And also the bit where he shows some of the glitzier shirts he used to wear!

Don't like to see him up too close - too much foundation I think! But he still has a good voice, and he puts his heart in it. We've kept the recording and I might watch it again!


We're finally having a bit of good weather - after the 3rd bad summer in a row, I badly needed this little bit of sunshine.
We even had lunch outside last Wednesday - Brendan made burgers and a caesar salad - the taste of summer at long last!

The Day After Tomorrow

We watched The Day After Tomorrow last weekend. Good special effects, dreadful story and poor attention to detail! When Dennis Quaid finally finds his son alive and well in a frozen New York, he is so taken by emotion that he forgets to close the door! - Despite the fact that it's so cold outside that you could freeze instantly. And Jake Gyllenhaal is way too old to play an 18-year-old (ok - he was only 24 when the movie was made, but he still looked too old)! And really, I didn't care that Dennis Quaid's wife was a dedicated doctor, who stayed all alone in the hospital with a young patient, waiting for an ambulance, because the child could not travel by regular transport - with the snow storm outside, I'm not sure the ride in the ambulance was going to be the best anyway. And why did Dennis Quaid have to jump over the rift in the ice when he was in the Antarctic? Just to show what a hero he was? Mmmm. I did watch it to the end though. A good movie if you're in a bitchy mood and you want to give out!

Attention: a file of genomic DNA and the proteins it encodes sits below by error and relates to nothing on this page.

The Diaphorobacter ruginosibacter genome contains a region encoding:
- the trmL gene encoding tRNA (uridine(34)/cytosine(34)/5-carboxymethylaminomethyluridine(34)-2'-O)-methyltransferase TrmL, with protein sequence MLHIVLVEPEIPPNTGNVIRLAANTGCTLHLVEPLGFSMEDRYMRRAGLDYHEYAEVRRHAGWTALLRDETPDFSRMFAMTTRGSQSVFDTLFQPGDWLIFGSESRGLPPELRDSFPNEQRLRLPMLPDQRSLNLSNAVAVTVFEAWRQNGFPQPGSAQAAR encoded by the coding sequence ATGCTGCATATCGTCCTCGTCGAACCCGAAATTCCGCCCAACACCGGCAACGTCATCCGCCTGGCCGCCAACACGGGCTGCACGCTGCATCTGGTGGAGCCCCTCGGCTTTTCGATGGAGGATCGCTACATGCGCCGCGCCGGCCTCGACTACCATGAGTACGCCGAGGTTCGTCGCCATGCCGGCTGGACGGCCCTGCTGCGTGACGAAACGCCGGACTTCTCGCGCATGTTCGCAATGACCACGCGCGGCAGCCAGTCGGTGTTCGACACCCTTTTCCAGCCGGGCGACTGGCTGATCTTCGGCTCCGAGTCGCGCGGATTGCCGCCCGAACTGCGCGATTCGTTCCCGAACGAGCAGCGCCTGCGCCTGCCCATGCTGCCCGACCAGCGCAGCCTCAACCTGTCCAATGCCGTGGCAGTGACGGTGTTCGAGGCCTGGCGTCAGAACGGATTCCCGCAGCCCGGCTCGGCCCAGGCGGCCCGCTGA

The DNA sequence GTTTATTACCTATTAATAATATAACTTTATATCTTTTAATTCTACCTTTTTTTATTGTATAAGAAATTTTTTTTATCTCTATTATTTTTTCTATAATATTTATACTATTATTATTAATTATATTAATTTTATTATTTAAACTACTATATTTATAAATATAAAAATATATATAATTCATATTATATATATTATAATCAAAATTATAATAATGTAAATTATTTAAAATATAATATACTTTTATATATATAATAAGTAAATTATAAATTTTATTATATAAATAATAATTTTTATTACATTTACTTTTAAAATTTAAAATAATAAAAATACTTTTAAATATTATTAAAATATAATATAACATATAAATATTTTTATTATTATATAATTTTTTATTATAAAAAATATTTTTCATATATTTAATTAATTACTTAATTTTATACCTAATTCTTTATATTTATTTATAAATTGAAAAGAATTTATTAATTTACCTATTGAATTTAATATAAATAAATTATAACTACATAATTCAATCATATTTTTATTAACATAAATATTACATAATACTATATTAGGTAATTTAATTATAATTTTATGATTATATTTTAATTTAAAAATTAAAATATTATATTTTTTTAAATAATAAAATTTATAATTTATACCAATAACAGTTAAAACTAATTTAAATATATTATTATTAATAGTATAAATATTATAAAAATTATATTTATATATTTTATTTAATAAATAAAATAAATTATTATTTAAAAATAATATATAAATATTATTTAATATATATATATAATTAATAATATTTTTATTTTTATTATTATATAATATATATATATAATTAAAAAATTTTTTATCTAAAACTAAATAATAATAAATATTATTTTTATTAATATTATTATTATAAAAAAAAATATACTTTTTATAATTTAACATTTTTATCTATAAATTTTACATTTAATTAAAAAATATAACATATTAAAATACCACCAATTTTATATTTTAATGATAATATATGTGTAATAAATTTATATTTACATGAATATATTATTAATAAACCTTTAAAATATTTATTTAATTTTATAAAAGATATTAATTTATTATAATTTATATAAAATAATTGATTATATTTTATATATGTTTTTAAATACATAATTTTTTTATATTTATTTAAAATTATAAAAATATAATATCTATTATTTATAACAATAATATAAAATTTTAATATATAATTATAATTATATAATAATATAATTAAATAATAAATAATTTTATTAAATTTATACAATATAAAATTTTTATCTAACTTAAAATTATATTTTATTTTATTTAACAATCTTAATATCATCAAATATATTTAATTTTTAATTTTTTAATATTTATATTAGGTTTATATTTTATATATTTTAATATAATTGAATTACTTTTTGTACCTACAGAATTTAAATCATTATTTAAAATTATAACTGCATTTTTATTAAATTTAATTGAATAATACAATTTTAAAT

Monday, September 07, 2009

Tony Takitani